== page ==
Promoter details plans for farmers market in Bird Rock

Plans for a farmers market at La Jolla United Methodist Church have been dropped. Photo: Dave Schwab
Plans for a farmers market at La Jolla United Methodist Church have been dropped. Photo: Dave Schwab

By Dave Schwab

Staff Writer

Painting broad brush strokes of what a community farmers market would be like if it opened in front of La Jolla United Methodist Church off La Jolla Boulevard, the promoter on Thursday discussed the market’s prospects for success.

“We’re hoping to be successful,” Catt Fields White told a mostly receptive crowd at the Bird Rock Community Council’s monthy meeting March 1. If approved it would be open Fridays from 2 to 6:30 p.m. The market is being presented as a fundraising opportunity for Bird Rock Elementary School.

“The fact you’re a little out of the loop not next to a restaurant or a hotel — you’re only going to be so successful on a Friday afternoon in that location,” she said responding to one resident’s comment about the possibility of the market, becoming “too popular.”

Fields White’s remarks came less than a week after numerous Bird Rock residents living near the church turned out at a meeting of La Jolla Traffic and Transportation (T&T) Committee to question the appropriateness and viability of a market in their neighborhood. They expressed fear that the proposed venture would worsen rush-hour traffic and exacerbate existing parking problems in surrounding neighborhoods.

Chuck Patton, past BRCC president and owner of Bird Rock Coffee Roasters, asked about the potential impact on local business.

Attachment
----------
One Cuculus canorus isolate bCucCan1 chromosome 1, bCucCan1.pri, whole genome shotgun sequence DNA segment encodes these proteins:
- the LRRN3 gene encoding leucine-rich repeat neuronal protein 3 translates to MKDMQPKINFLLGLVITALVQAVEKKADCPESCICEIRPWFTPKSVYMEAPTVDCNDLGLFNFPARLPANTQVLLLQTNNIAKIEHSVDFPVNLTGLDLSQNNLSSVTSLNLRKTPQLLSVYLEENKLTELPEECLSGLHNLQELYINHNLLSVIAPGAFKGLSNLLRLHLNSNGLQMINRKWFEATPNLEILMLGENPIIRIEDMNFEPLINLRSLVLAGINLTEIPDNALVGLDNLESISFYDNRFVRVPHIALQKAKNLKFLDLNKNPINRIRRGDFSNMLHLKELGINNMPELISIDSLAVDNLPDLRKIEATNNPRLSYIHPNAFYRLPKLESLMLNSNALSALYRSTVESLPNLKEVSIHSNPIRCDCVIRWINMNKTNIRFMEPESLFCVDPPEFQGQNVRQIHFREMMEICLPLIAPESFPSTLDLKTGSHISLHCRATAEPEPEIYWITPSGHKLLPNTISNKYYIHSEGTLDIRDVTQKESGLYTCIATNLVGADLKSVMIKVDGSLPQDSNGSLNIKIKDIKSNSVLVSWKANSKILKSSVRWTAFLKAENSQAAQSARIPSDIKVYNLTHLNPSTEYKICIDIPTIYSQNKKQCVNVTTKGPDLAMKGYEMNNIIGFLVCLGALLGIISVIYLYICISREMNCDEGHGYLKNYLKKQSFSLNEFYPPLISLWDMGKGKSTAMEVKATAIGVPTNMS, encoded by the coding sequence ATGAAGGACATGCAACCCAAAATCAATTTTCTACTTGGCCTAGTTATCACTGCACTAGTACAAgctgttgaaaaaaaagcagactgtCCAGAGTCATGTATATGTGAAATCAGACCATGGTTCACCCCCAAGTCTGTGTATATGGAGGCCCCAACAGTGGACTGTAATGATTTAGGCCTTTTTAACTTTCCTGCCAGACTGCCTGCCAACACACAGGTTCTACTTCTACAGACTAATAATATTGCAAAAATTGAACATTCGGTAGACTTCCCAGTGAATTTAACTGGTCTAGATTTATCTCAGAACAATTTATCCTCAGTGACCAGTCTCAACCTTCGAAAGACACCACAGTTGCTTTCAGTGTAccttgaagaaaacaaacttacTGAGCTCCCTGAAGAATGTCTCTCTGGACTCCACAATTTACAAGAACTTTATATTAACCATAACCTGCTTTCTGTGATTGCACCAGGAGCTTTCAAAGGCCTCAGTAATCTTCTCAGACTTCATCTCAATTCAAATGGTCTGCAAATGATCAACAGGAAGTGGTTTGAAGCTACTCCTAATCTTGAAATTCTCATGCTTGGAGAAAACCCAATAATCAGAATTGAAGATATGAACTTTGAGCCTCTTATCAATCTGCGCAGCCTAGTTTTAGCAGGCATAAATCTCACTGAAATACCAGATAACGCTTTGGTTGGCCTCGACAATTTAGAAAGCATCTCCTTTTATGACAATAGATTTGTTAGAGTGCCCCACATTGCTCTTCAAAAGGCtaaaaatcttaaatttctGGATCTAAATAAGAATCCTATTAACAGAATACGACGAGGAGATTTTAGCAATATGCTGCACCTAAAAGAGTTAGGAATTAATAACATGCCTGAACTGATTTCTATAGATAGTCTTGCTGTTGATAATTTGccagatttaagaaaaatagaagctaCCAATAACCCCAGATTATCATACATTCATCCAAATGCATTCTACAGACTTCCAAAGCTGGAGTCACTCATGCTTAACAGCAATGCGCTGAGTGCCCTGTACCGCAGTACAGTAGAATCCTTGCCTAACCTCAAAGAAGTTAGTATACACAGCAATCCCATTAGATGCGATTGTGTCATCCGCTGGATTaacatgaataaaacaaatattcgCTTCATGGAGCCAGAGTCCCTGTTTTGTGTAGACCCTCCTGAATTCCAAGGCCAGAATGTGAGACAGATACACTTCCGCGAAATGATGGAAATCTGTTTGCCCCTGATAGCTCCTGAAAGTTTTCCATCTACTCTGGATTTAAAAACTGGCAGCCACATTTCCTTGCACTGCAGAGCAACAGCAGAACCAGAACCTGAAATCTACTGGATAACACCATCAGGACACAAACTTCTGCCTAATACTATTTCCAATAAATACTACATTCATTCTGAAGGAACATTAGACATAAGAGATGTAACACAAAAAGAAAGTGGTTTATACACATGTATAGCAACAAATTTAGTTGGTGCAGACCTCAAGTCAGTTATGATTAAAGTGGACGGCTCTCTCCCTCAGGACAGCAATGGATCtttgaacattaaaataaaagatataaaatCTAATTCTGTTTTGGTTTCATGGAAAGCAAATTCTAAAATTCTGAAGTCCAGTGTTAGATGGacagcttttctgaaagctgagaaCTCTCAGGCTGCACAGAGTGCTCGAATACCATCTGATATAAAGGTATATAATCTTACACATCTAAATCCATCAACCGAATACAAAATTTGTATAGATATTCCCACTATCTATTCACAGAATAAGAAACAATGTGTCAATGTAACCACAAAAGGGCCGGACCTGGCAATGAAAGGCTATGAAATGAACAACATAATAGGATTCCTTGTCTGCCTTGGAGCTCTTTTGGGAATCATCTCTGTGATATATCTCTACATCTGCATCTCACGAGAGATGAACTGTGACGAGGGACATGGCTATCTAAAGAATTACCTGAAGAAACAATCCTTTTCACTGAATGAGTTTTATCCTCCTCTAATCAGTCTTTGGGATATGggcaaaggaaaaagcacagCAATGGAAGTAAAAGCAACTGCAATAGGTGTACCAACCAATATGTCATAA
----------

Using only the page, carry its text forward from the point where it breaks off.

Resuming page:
“What are you going to do to ensure merchants on the boulevard are not directly competing with vendors at the market?” he asked.

“We would love to involve Bird Rock merchants,” Fields White replied. “If their businesses fit, we’d be happy to talk to them about having a booth.”

Fields White added only farm produce and related products are available at the markets she operates.

“We don’t do services,” she said. “There’s no real estate vendors, no solar panels, no Sparkletts water.”

“You’ve got to be able to give merchants the right of first refusal (to participate),” responded Patton.

“We do,” replied Fields White. “But most brick-and-mortar merchants don’t want a tent and won’t take advantage of the right of first refusal.”

“There has to be a plan in place to ensure merchants on the boulevard are not directly competing with vendors at the market,” concluded Patton.

A flier passed out at the BRCC meeting states:

• The market would offer educational opportunities for children and chef demos for adults.

• The church site offers more on-site parking than most county farmers markets.

• Proceeds split 50/50 between promoters and the community would benefit Bird Rock Elementary and possibly other local schools.

• A market would provide residents with farm-fresh produce in a local gathering place.

Fields White reiterated what she said at the T&T meeting: that a Bird Rock farmers market would primarily serve local residents, many of whom would be expected to walk or bike to the event rather than drive their cars.

   
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